Tecmo Bowl video game event raises record amount for David Fulcher Foundation

Chris Vogt just wanted to have some fun playing Tecmo Super Bowl when he decided to start a local tournament more than a decade ago.

On a whim, the Fairfield Twp. resident reached out to invite former Cincinnati Bengals safety David Fulcher, who was one of the top defensive players in the classic 1990s Nintendo video game and still lives in the area. Fulcher agreed to come sign autographs to help draw more interest, and from that first tournament in 2008, a partnership was born.

Now the Midwest Tecmo Super Bowl tournament has become an annual event to raise money for local families impacted by multiple sclerosis through the David Fulcher Foundation, but the 13th year brought a new challenge with the COVID-19 pandemic. Vogt and his tournament committee called an audible and held a 24-hour live-streamed marathon event last weekend, that raising an all-time high $6,010.

“We felt like we needed to think of innovative ways to work against the COVID pandemic and find ways to continue to raise money, so we went to my brother’s house, set up a high-tech stream with different camera angles, hooked up the Nintendo and the six of us involved took turns playing for 24 hours while people watched online,” said Vogt, who also founded the prep sports website BCHSSReport.com. “We wanted to make it where people didn’t have to donate to watch, but if they wanted to they could donate on GoFundMe or people could share the stream to help spread the word.”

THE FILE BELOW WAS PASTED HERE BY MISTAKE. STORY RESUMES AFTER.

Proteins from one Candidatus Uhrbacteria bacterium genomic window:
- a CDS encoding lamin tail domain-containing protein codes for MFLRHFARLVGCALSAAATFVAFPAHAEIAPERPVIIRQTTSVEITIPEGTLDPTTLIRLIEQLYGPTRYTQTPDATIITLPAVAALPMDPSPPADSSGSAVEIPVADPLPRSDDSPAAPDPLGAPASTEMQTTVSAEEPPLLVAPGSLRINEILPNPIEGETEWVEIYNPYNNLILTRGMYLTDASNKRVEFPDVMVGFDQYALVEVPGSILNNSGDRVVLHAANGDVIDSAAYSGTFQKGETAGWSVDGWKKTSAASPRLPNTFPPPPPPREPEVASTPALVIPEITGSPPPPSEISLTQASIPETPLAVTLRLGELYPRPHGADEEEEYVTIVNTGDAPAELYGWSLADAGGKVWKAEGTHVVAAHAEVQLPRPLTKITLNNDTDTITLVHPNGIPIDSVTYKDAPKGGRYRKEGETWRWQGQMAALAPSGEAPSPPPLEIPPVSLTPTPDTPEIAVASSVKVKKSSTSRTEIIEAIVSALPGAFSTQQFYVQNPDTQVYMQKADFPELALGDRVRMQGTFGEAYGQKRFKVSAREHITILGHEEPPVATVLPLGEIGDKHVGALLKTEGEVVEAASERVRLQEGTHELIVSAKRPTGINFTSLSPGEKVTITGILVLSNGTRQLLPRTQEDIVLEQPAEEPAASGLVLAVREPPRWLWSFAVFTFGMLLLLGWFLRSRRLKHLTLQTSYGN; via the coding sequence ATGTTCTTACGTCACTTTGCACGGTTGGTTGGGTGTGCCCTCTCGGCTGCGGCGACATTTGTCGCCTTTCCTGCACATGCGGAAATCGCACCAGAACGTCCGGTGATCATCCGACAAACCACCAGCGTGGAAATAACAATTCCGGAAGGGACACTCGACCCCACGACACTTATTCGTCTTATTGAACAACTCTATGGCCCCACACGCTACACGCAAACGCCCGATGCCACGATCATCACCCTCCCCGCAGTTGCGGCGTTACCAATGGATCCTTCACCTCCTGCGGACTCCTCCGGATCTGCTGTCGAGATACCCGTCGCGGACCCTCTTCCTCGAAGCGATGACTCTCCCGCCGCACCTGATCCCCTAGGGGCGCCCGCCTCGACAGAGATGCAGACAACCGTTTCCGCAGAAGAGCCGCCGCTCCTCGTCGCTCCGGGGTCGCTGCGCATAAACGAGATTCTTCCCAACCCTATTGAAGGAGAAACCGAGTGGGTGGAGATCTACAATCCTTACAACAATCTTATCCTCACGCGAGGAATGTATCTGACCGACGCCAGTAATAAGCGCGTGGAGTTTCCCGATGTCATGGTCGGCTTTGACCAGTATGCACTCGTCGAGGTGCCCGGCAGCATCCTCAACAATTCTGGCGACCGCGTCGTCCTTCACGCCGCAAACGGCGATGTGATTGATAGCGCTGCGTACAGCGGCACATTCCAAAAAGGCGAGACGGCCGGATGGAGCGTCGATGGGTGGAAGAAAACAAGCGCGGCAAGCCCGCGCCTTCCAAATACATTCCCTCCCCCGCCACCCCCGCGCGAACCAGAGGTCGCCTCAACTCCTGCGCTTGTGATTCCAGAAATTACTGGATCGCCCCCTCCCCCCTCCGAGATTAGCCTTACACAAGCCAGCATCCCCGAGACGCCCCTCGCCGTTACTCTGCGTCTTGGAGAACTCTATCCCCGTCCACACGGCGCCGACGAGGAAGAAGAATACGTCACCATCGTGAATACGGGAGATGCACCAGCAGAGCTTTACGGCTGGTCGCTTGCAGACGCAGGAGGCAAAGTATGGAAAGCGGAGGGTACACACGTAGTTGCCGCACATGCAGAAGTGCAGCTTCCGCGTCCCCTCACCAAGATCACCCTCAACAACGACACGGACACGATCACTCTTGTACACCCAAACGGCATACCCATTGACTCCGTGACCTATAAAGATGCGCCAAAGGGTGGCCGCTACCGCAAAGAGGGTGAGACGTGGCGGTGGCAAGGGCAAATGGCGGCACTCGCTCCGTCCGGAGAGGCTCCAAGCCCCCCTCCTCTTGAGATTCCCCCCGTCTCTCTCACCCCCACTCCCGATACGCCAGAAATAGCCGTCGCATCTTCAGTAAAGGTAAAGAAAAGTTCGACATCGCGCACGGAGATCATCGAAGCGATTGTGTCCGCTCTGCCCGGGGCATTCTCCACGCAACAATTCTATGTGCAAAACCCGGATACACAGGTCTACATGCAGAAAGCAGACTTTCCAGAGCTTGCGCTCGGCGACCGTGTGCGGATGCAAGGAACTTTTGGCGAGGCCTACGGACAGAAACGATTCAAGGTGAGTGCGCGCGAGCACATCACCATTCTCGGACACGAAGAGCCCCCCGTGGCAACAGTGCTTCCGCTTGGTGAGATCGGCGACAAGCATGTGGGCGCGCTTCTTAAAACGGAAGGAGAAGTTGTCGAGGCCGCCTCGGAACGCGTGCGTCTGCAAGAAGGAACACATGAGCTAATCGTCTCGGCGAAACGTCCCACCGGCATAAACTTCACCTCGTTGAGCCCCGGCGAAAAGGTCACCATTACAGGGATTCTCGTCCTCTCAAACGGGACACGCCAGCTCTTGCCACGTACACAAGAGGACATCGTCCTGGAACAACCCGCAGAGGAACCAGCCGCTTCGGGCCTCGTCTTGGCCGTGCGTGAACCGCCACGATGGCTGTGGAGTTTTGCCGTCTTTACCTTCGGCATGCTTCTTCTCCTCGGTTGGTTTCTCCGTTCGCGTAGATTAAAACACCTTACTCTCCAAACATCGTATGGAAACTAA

Vogt said the goal was to raise $5,000, but some donations in the last hour put the total above $6,000, which made it their most successful event. Fulcher was awarded a mini Lombardi Trophy, which normally would have gone to the tournament winner had the event run as normal.

“What’s really nice about is none of those guys have a connection with M.S., but they all have a connection with the old football game, Tecmo Bowl,” Fulcher said. “Those guys were awesome. Twenty-four hours is a long time to be gaming, but they stuck it out and the support of the community was unbelievable. It’s been 13 years now and this was our biggest fundraiser. It was awesome to see. It shows if we put our heads together working for a common goal, good things can happen.”

Fulcher does have a connection to M.S., which is why he started the foundation about 16 years ago and about five years after his wife Judy was diagnosed with the disease. Judy was driving to work one morning when she started feeling pain in the left side of her face and decided to get off the highway. Just as she pulled off, she was paralyzed on the entire left side of her body and had no feeling in her body at all by the time Fulcher arrived and the EMTs carted her into an ambulance.

It took four months for doctors to diagnose her condition, but while she is doing OK with it now, Fulcher and his wife know that some families need assistance. The foundation helps.

Like Vogt, Fulcher didn’t really know what he was getting into – or that his foundation would benefit – when he agreed to attend the first Midwest Tecmo Super Bowl tournament in 2008. He considers himself a down-to-Earth, “normal guy” who also happens to enjoy playing Tecmo Super Bowl every now and then, so when Vogt initially emailed him to see if he would come, he had no hesitation beyond asking if there would be food.

That event is normally at Rick’s Tavern so customers can watch and donate, and that first one raised about $700 with eight to 10 players competing. Players pay a $35 entry fee and come from all over to compete with 2013 being the peak with 56 players from 16 states.

“We never thought it was going to progress the way it has,” Fulcher said. “I think it’s just going to keep growing.”

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